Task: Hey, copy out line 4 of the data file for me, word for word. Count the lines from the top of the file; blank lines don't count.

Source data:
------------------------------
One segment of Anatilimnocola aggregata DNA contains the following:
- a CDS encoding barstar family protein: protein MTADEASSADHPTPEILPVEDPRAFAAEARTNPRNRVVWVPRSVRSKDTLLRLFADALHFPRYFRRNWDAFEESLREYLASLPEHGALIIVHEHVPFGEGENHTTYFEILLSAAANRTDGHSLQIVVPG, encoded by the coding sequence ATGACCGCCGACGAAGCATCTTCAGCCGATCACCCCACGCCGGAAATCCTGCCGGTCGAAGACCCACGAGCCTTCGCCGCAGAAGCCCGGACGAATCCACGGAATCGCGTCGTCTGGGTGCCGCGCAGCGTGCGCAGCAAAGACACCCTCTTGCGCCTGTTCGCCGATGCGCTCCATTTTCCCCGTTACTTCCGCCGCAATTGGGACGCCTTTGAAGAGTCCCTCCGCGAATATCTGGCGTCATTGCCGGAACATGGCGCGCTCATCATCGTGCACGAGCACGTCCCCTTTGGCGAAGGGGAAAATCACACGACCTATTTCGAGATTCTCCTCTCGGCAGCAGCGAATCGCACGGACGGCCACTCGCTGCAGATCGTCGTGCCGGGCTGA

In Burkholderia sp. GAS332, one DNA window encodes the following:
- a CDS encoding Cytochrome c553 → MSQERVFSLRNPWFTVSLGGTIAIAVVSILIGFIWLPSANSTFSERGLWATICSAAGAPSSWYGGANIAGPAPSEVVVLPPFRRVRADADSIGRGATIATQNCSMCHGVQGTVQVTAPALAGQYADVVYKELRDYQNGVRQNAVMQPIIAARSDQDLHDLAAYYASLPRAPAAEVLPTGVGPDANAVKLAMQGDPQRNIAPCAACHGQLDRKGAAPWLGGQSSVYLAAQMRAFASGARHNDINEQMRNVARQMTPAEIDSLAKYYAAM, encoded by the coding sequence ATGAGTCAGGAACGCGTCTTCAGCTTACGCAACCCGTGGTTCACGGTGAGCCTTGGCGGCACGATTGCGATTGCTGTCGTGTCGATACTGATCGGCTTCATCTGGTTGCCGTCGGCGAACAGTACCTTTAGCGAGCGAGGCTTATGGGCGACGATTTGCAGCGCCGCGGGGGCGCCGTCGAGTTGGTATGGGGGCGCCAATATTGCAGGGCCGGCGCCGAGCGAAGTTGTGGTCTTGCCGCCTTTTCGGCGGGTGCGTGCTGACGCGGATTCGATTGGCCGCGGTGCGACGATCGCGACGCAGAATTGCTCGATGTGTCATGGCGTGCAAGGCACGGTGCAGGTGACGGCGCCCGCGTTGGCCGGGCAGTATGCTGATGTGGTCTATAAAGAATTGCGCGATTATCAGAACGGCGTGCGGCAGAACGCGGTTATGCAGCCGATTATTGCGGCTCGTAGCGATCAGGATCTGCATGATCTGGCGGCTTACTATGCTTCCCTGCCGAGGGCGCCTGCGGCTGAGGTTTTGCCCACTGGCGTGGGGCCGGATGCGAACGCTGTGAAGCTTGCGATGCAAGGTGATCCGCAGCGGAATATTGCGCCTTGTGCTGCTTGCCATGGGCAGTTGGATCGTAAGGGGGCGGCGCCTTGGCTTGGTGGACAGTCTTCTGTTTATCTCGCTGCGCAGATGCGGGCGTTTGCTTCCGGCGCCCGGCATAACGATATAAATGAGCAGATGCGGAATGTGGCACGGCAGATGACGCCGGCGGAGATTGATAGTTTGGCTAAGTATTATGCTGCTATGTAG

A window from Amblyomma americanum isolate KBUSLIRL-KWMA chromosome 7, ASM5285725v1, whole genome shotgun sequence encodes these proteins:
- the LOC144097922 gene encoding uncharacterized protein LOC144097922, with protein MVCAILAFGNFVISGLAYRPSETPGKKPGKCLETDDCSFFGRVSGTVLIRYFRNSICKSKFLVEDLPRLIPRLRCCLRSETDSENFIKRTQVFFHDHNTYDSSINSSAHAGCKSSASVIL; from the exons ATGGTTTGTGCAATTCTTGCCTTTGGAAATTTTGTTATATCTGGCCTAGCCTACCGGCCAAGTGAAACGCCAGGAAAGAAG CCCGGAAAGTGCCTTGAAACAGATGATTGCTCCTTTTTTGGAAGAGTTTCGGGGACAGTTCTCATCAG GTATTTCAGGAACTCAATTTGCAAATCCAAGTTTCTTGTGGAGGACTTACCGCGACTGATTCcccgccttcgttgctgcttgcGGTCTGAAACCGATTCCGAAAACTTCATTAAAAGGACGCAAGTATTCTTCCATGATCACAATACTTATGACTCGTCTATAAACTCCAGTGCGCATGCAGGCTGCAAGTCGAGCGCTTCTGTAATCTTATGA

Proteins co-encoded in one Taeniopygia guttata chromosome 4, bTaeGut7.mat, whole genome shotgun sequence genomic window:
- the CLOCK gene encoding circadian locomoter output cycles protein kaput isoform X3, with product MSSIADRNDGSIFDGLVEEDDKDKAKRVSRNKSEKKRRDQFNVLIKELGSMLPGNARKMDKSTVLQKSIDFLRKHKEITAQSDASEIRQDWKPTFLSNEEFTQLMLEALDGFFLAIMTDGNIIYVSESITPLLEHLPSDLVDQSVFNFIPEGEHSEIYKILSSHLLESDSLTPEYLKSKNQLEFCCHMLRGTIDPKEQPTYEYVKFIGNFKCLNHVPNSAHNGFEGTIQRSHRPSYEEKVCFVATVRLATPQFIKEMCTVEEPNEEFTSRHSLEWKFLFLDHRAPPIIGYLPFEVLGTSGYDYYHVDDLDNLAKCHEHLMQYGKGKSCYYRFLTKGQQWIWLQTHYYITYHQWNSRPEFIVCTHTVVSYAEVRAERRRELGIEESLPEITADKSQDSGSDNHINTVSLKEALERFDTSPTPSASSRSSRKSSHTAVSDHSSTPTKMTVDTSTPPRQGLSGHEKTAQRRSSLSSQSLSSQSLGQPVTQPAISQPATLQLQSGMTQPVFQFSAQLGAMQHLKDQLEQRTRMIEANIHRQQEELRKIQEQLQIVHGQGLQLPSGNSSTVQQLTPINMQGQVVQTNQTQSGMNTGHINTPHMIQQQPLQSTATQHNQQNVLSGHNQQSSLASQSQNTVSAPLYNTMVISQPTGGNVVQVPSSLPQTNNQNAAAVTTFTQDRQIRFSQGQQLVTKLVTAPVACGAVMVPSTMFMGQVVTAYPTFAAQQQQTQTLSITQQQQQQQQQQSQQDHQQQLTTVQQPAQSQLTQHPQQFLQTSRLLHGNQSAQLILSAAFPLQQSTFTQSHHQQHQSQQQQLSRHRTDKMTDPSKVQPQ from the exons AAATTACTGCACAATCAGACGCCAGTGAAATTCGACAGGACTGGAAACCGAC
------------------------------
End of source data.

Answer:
- a CDS encoding Cytochrome c553 → MSQERVFSLRNPWFTVSLGGTIAIAVVSILIGFIWLPSANSTFSERGLWATICSAAGAPSSWYGGANIAGPAPSEVVVLPPFRRVRADADSIGRGATIATQNCSMCHGVQGTVQVTAPALAGQYADVVYKELRDYQNGVRQNAVMQPIIAARSDQDLHDLAAYYASLPRAPAAEVLPTGVGPDANAVKLAMQGDPQRNIAPCAACHGQLDRKGAAPWLGGQSSVYLAAQMRAFASGARHNDINEQMRNVARQMTPAEIDSLAKYYAAM, encoded by the coding sequence ATGAGTCAGGAACGCGTCTTCAGCTTACGCAACCCGTGGTTCACGGTGAGCCTTGGCGGCACGATTGCGATTGCTGTCGTGTCGATACTGATCGGCTTCATCTGGTTGCCGTCGGCGAACAGTACCTTTAGCGAGCGAGGCTTATGGGCGACGATTTGCAGCGCCGCGGGGGCGCCGTCGAGTTGGTATGGGGGCGCCAATATTGCAGGGCCGGCGCCGAGCGAAGTTGTGGTCTTGCCGCCTTTTCGGCGGGTGCGTGCTGACGCGGATTCGATTGGCCGCGGTGCGACGATCGCGACGCAGAATTGCTCGATGTGTCATGGCGTGCAAGGCACGGTGCAGGTGACGGCGCCCGCGTTGGCCGGGCAGTATGCTGATGTGGTCTATAAAGAATTGCGCGATTATCAGAACGGCGTGCGGCAGAACGCGGTTATGCAGCCGATTATTGCGGCTCGTAGCGATCAGGATCTGCATGATCTGGCGGCTTACTATGCTTCCCTGCCGAGGGCGCCTGCGGCTGAGGTTTTGCCCACTGGCGTGGGGCCGGATGCGAACGCTGTGAAGCTTGCGATGCAAGGTGATCCGCAGCGGAATATTGCGCCTTGTGCTGCTTGCCATGGGCAGTTGGATCGTAAGGGGGCGGCGCCTTGGCTTGGTGGACAGTCTTCTGTTTATCTCGCTGCGCAGATGCGGGCGTTTGCTTCCGGCGCCCGGCATAACGATATAAATGAGCAGATGCGGAATGTGGCACGGCAGATGACGCCGGCGGAGATTGATAGTTTGGCTAAGTATTATGCTGCTATGTAG